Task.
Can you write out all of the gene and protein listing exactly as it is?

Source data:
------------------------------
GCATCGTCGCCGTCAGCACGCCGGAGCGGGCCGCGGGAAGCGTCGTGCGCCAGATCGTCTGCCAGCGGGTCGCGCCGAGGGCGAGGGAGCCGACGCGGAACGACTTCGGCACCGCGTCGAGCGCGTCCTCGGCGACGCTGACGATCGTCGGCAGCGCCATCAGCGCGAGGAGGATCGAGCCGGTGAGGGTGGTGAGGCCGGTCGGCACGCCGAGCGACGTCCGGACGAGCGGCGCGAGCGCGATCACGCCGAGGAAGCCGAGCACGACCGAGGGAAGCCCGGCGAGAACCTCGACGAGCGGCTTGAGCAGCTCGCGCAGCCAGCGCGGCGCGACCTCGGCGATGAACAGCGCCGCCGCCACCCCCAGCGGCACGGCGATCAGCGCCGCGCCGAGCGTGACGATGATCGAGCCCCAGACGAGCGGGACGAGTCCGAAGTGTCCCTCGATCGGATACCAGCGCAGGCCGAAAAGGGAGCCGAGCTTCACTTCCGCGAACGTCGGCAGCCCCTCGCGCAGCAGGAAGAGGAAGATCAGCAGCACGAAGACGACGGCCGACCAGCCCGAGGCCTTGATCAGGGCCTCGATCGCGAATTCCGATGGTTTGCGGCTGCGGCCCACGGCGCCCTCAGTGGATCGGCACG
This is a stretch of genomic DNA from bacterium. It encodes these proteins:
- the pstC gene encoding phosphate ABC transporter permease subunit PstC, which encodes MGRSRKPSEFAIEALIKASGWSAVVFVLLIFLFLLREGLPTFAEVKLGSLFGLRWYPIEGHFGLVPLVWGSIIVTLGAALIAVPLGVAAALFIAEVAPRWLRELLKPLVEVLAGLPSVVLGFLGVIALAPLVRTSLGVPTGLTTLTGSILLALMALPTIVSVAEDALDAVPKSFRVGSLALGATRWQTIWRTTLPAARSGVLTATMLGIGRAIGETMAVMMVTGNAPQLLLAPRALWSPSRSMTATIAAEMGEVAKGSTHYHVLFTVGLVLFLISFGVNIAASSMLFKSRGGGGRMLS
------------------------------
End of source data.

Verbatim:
GCATCGTCGCCGTCAGCACGCCGGAGCGGGCCGCGGGAAGCGTCGTGCGCCAGATCGTCTGCCAGCGGGTCGCGCCGAGGGCGAGGGAGCCGACGCGGAACGACTTCGGCACCGCGTCGAGCGCGTCCTCGGCGACGCTGACGATCGTCGGCAGCGCCATCAGCGCGAGGAGGATCGAGCCGGTGAGGGTGGTGAGGCCGGTCGGCACGCCGAGCGACGTCCGGACGAGCGGCGCGAGCGCGATCACGCCGAGGAAGCCGAGCACGACCGAGGGAAGCCCGGCGAGAACCTCGACGAGCGGCTTGAGCAGCTCGCGCAGCCAGCGCGGCGCGACCTCGGCGATGAACAGCGCCGCCGCCACCCCCAGCGGCACGGCGATCAGCGCCGCGCCGAGCGTGACGATGATCGAGCCCCAGACGAGCGGGACGAGTCCGAAGTGTCCCTCGATCGGATACCAGCGCAGGCCGAAAAGGGAGCCGAGCTTCACTTCCGCGAACGTCGGCAGCCCCTCGCGCAGCAGGAAGAGGAAGATCAGCAGCACGAAGACGACGGCCGACCAGCCCGAGGCCTTGATCAGGGCCTCGATCGCGAATTCCGATGGTTTGCGGCTGCGGCCCACGGCGCCCTCAGTGGATCGGCACG
This is a stretch of genomic DNA from bacterium. It encodes these proteins:
- the pstC gene encoding phosphate ABC transporter permease subunit PstC, which encodes MGRSRKPSEFAIEALIKASGWSAVVFVLLIFLFLLREGLPTFAEVKLGSLFGLRWYPIEGHFGLVPLVWGSIIVTLGAALIAVPLGVAAALFIAEVAPRWLRELLKPLVEVLAGLPSVVLGFLGVIALAPLVRTSLGVPTGLTTLTGSILLALMALPTIVSVAEDALDAVPKSFRVGSLALGATRWQTIWRTTLPAARSGVLTATMLGIGRAIGETMAVMMVTGNAPQLLLAPRALWSPSRSMTATIAAEMGEVAKGSTHYHVLFTVGLVLFLISFGVNIAASSMLFKSRGGGGRMLS